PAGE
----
Internet Filtering in Moldova in 2006-2007

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Internet users in Moldova enjoy largely unfettered access despite the government’s restrictive and increasingly authoritarian tendencies overall. Development of the Internet has been rapid, propelled by a National ICT strategy that is harmonized with the European Union as well as the large diaspora population for whom telecommunications and the Internet are important channels of communication, and, possibly, for the transfer of remittances. Although filtering does not occur at the backbone level, both filtering and surveillance occur at the sites where most Moldavians access the Internet: cybercafés and workplaces. Moldovan security forces have developed the capacity to monitor the Internet, and national legislation concerning “illegal activities” is strict.

Background

In the early 1990s, as a newly sovereign state, Moldova experienced both political and economical turmoil. Separatist movements erupted in two regions: Gagauzia, which later obtained autonomy, and the unrecognized breakaway state of Transdniester. The Transdniester region operates as an independent (albeit unrecognized) state with separate telecommunications and broadcasting networks.

Moldova has one of the lowest Internet development levels in Eastern Europe, and ranks 109th worldwide on the U.N. Global E-readiness Survey of 2005.1 Yet the government has prioritized information communications technology (ICT) as means for national development and adopted a National ICT Strategy designed to align the sector with EU norms and standards via the EU sponsored Electronic South Eastern Europe initiative (eSEE). Certain aspects of “e-government,” such as the state registration database (registru.md) that acts as a central portal for all government department and services, are highly advanced and have been used as a model for other Commonwealth of Independent States (CIS) countries. Some human rights groups have voiced concerns that the database is too comprehensive and lacks oversight. Given that the legal basis for protecting citizens’ rights to privacy is not yet defined, the information held in the database represents a risk for unwarranted (and unprecedented) surveillance. The president, a former internal ministry general, supports the register, which is not surprising given that it was originally developed within the Ministry of Internal Affairs. The telecommunications sector in Moldova is formally liberalized, but the government has faced problems privatizing the main operator.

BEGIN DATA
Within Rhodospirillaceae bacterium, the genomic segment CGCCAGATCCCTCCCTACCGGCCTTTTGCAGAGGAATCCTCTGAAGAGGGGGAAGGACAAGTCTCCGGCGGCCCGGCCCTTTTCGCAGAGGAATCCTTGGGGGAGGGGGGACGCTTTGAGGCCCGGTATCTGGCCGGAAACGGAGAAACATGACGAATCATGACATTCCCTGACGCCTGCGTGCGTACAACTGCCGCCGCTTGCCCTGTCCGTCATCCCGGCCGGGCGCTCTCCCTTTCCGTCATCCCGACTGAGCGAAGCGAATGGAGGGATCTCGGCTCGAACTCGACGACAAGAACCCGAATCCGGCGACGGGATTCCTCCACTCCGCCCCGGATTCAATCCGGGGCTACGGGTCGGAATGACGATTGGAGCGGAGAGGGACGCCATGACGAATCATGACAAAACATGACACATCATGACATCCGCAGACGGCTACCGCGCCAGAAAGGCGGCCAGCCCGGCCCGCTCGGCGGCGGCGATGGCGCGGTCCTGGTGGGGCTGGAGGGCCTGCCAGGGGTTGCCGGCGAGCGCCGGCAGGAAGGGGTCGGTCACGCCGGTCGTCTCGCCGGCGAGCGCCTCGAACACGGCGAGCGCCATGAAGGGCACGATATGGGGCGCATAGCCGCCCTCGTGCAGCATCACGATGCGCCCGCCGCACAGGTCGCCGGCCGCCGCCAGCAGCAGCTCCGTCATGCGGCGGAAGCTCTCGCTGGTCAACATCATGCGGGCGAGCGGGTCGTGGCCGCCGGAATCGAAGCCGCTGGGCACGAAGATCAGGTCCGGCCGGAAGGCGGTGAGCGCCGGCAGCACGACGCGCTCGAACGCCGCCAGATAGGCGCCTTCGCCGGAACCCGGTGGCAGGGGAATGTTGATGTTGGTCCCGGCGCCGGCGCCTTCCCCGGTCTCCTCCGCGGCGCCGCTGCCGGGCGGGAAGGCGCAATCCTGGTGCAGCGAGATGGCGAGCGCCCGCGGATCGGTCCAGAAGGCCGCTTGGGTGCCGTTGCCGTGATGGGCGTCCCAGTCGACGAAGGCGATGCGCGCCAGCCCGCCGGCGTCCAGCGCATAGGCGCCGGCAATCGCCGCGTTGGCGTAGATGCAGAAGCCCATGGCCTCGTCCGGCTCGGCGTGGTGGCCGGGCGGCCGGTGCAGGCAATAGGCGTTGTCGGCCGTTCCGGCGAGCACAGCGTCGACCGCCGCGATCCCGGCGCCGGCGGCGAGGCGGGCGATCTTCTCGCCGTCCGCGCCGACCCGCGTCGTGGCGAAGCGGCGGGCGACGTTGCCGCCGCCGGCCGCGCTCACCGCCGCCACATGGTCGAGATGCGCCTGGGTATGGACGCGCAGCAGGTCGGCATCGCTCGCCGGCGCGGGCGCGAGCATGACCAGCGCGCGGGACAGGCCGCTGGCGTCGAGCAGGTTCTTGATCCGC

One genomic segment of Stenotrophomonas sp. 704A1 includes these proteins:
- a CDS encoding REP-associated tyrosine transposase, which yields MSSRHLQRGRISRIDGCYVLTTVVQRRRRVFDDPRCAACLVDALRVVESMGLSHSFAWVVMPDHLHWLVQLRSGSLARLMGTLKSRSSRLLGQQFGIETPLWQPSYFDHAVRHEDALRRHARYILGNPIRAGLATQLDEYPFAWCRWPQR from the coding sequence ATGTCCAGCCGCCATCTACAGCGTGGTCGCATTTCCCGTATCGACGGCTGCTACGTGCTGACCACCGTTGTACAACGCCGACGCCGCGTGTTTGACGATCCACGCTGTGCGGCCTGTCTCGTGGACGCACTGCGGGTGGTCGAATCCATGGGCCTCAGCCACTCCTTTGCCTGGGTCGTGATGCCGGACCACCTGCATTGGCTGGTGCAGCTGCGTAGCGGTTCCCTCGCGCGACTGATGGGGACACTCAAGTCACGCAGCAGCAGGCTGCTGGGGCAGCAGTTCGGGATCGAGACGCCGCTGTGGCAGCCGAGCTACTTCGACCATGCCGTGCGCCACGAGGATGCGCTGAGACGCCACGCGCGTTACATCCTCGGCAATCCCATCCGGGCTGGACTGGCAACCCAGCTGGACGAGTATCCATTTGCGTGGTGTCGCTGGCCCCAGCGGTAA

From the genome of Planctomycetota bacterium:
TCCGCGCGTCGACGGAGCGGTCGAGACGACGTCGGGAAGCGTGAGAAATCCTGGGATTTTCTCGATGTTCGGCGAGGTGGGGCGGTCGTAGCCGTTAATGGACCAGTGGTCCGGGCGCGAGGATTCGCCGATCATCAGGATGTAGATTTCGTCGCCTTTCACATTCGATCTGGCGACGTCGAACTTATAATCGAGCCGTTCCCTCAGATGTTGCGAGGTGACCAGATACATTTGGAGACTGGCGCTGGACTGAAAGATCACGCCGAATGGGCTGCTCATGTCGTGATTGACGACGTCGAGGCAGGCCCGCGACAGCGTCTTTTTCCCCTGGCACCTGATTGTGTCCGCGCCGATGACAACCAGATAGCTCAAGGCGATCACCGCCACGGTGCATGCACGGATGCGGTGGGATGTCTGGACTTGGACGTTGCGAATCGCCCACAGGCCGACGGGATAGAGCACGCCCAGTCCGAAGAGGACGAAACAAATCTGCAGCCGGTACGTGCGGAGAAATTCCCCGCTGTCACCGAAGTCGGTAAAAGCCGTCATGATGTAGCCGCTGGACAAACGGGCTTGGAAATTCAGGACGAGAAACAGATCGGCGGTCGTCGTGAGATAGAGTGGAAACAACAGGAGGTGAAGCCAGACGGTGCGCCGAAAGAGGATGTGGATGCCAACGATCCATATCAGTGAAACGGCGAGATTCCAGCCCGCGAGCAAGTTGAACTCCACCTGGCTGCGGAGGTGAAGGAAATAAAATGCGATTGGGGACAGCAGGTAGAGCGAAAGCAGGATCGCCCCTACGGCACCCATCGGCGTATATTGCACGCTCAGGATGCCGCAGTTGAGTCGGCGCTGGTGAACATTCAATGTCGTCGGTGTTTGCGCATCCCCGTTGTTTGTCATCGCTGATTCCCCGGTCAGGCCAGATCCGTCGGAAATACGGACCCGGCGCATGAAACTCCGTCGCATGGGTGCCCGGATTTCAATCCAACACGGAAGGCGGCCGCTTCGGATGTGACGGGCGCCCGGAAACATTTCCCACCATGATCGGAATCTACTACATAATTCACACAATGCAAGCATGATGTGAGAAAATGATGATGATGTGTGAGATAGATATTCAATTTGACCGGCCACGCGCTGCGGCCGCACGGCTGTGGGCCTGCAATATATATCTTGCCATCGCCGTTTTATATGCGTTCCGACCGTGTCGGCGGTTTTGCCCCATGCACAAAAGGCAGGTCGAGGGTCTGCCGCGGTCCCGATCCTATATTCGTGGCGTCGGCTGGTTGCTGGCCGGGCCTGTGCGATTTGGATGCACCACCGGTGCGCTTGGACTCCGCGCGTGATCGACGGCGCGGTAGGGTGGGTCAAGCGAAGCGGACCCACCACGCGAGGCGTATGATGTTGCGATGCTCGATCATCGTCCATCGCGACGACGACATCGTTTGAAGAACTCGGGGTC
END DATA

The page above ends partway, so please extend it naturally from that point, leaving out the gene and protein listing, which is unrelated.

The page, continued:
Internet in Moldova

Internet users in Moldova have tripled since 2002 and penetration currently stands at 10 percent of the population.2 However, development is constrained by a lack of quality infrastructure, low affordability, and the slow development of the telecommunications sector. A national survey indicates that 24.1 percent of the population claim the Internet is very expensive and difficult to afford.3 Ownership of personal computers is low, with only 3 percent penetration (as of 2004). Nearly half of users access the Internet from their place of work, 33.6 percent use Internet at home, and 8.1 percent use public access points.4

Moldova has seven tier-one providers: Globnet, Moldtelecom, Telemedia, MDL.NET (MegaDat), Dynamic Network Technologies (DNT), Relsoft, and Riscom. A further eleven Internet service providers (ISPs) provide access to all regions of the country. International Internet traffic is routed by way of providers in Europe. The telecommunications market is dominated by Moldtelecom, which retains its near monopoly position in the market. Most of the seventeen ISPs rent infrastructure from Moldtelecom. All ISPs exchange traffic via an Internet exchange point located at Moldtelecom.